The group, which represents about 130 organisations, said it was reopening discussions with several financial services companies to set up an Enterprise Market of its own.
The move has been prompted by growing fears that the Exchange has turned its back on the second-tier market despite a recommendation from its own working party for a successor to the USM, which is due to be closed at the end of 1995.
Last month the Exchange announced that it was commissioning market research to gauge the level of support for a new market. But the move triggered widespread criticism from City professionals.
'We have been messed around by the Exchange for far too long,' said Richard Balarkas, Cisco's chief executive. 'All the messages we get is that there is a real danger that it does not want to create a new market.
'Cisco would prefer that this proposed market be run within the Stock Exchange framework. However, we must anticipate the possibility that it may decide not to create one.'
As a result the group is reviewing plans, drafted more than a year ago, to create an alternative market that would provide trading and settlement of share dealings, a company news service and regulation. It is understood that Nasdaq, which operates New York's highly successful over-the-counter market, and Reuters are among leading contenders to provide the service.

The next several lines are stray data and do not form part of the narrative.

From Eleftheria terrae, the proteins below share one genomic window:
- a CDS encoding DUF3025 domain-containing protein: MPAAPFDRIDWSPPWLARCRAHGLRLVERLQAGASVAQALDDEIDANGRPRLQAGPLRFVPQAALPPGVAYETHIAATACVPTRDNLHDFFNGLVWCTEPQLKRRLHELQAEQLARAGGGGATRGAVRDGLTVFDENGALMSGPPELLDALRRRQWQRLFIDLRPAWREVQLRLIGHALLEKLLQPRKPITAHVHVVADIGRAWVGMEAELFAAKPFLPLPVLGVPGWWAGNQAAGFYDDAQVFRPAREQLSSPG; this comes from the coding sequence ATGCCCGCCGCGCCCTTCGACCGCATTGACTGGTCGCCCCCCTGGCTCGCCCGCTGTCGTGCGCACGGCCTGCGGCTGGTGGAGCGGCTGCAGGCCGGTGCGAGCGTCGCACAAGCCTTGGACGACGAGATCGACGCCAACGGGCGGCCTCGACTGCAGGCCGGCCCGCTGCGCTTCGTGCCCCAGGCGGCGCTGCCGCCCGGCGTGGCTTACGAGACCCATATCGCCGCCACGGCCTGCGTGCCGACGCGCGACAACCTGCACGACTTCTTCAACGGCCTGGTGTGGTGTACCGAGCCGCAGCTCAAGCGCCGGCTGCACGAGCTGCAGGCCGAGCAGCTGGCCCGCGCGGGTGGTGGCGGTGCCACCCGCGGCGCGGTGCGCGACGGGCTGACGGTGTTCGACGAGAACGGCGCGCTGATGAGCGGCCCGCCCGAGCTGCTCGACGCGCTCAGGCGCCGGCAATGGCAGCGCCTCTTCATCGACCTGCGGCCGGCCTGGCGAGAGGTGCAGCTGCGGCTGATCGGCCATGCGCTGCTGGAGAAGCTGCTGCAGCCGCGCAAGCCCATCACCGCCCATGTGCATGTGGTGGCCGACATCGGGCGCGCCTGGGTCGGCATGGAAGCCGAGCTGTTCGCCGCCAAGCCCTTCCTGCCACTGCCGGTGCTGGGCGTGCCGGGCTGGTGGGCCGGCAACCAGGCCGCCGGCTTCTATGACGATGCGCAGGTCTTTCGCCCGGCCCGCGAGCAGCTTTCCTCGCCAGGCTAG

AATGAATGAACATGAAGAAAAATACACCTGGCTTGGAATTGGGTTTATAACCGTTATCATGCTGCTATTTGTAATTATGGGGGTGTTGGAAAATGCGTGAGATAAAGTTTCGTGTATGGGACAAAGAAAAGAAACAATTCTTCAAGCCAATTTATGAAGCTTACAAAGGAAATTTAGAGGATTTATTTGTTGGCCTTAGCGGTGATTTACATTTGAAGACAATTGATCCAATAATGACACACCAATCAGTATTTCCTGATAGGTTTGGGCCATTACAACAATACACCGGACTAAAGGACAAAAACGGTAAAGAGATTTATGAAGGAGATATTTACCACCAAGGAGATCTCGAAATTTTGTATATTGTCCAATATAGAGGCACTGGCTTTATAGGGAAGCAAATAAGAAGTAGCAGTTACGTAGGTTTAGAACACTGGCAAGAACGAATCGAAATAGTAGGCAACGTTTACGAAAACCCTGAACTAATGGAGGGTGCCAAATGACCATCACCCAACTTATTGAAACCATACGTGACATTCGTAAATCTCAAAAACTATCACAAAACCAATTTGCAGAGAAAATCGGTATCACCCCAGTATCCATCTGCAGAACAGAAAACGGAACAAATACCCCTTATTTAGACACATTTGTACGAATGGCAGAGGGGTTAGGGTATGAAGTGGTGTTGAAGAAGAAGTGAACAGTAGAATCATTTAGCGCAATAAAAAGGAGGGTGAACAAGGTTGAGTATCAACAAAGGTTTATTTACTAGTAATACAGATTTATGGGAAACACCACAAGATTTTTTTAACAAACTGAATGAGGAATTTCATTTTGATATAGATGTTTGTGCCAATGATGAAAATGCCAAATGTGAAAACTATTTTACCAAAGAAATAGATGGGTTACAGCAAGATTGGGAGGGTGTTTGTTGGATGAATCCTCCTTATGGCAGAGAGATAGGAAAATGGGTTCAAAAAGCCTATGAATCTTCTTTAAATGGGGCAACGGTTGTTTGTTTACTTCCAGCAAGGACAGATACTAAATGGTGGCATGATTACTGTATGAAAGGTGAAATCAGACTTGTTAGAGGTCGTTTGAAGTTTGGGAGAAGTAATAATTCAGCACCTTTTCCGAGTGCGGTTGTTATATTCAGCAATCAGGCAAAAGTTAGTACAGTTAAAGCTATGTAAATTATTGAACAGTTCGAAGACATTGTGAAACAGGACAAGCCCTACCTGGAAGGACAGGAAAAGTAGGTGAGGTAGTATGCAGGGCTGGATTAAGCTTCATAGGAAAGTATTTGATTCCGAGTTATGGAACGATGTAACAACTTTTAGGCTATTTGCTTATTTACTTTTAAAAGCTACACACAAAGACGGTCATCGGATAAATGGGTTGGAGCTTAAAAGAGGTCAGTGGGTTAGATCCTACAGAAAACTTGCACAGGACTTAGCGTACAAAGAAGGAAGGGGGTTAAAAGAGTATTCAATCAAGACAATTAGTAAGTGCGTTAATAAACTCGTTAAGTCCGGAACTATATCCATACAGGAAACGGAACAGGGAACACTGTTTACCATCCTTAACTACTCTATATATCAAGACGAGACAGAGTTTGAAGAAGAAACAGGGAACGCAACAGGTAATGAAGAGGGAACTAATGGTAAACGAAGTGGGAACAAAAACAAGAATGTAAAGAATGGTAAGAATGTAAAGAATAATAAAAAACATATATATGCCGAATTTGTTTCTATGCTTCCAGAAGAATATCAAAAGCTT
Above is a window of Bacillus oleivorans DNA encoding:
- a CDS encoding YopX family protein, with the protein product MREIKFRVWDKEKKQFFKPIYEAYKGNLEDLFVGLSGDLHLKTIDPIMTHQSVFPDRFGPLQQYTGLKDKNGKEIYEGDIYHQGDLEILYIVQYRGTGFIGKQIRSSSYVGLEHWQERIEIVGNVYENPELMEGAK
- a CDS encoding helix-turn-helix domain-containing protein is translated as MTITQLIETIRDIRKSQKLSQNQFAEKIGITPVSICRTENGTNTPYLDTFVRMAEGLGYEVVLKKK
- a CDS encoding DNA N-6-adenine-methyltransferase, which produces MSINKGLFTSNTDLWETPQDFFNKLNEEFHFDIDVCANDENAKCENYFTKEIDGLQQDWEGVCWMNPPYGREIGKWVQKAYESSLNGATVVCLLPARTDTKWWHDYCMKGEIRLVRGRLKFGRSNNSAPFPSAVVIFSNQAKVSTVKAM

The group hopes to finalise its plans within three months and have them ready by the time the Exchange has made up its mind.
Many City professionals believe the USM needs to be replaced by a more flexible forum that allows companies with little or no trading record to obtain a market quotation. They say it should also have simplified disclosure rules concerning acquisitions.
The campaigners believe the successor should have a separate supervisory board and management responsible for its regulation and promotion.
Cisco said its own research had shown that such a market would receive broad support from the City and industry. Some 90 per cent of its members backed the Enterprise Market and even more wanted to press ahead with an independent alternative if the Exchange declined to set one up.